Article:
Heading into April 2014, Sparkes had an ear infection he couldn’t shake. He’d made a couple of visits to his family doctor, but it didn’t go away.
“That was the disease then. It was attacking my eardrum,” said Sparkes. “Eventually, what happens you start having symptoms similar to a really bad flu.
“It wasn’t until my (doctor) had a hunch that we knew it was vasculitis.”
It baffled doctors at the Health Science Centre in St. John’s. During that time, he lost the sight in his left eye and developed granulomas on his lungs. While his kidneys weren’t originally affected, their function had since dropped to 40 per cent as the disease progressed.
“In June and July, I was depressed. I was in a very black place,” Sparkes said of the affect the disease had on him. “I used to play video games, read and exercise. It takes a toll on your mental well-being. You’re just not in a good place.
“My mindset. I was sick and getting used to the fact that I wouldn’t see again or do the things that I wanted to do. It was that and the disease and the chemo all starting to press in.”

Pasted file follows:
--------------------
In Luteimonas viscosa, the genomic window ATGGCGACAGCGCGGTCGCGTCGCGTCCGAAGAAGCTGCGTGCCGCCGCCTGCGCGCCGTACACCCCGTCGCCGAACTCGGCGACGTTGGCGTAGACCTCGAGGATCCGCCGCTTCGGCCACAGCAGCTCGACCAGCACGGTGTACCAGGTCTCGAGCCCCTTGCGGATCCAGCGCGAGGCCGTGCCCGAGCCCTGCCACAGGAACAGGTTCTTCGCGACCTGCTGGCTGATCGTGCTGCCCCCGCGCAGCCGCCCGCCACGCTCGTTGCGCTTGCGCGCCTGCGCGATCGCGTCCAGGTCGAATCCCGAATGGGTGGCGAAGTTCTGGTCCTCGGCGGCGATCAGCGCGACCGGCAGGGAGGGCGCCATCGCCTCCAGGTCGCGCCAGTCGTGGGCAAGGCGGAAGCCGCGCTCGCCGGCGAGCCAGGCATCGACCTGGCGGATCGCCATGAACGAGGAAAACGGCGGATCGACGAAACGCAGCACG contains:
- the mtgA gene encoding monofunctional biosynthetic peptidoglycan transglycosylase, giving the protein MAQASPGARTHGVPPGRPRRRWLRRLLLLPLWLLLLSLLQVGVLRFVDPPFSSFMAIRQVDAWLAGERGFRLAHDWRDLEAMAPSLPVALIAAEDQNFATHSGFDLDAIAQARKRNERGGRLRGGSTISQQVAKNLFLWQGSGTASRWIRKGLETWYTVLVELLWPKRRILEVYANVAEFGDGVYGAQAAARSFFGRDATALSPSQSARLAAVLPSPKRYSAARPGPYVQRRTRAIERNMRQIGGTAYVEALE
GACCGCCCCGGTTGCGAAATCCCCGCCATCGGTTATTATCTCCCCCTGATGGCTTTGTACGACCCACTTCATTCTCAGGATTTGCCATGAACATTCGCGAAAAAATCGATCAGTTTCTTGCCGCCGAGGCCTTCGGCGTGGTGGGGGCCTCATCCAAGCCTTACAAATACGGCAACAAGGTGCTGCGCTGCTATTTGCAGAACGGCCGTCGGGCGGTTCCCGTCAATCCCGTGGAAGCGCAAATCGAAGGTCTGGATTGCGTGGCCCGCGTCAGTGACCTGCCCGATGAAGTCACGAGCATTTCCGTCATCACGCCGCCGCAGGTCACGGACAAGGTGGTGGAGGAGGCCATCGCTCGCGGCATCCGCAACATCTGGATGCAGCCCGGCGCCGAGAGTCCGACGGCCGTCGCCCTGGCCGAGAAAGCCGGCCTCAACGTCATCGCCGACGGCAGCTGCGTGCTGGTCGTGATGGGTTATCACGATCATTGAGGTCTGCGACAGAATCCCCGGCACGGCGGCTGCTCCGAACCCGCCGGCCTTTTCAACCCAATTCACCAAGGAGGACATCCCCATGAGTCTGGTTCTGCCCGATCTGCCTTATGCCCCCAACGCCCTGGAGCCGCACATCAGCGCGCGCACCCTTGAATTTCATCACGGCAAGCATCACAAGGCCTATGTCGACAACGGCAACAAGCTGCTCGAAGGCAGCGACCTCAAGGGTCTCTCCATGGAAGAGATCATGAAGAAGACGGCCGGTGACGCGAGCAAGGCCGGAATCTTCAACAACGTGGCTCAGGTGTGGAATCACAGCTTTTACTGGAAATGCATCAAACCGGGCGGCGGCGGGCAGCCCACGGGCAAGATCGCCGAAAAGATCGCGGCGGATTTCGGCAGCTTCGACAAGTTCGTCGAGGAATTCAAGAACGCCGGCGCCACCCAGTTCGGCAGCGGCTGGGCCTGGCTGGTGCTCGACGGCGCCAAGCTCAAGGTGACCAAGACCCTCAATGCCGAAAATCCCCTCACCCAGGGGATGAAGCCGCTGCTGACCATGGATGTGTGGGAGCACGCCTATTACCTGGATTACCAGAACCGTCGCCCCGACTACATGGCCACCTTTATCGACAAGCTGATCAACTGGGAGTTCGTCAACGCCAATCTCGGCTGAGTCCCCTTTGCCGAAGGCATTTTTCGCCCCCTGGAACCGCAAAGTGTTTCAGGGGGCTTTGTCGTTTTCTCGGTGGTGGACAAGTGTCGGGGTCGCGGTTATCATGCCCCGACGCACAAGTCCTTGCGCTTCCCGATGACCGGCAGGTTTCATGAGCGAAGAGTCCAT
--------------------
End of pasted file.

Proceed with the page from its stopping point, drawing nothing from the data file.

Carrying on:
How he was affected
In the months that followed his hospital stay, coping with the diseases put a lot of strain on relationships with his wife and his family.
There were times, although sparingly, when frustrations with the way his drug cocktail was affecting his body led to loud, vocal outbursts. The same happened when people were slow to adjust to the changes in his routine. Sparkes likened it to steroid rage. “Normally, I’m a very passive person,” he said. “Lucky enough, the people around me are very understanding.”
He cut salt and sugar out of his diet and altered what he eats drastically. A man who loved chocolate, pizza and Chinese food suddenly stopped eating those things.
Sparkes stopped drinking and his social life plummeted. It was easier not to put himself in situations where he could be tempted or where he could get sick. With his severely weakened immune system, contracting a bug or an infection could be deadly.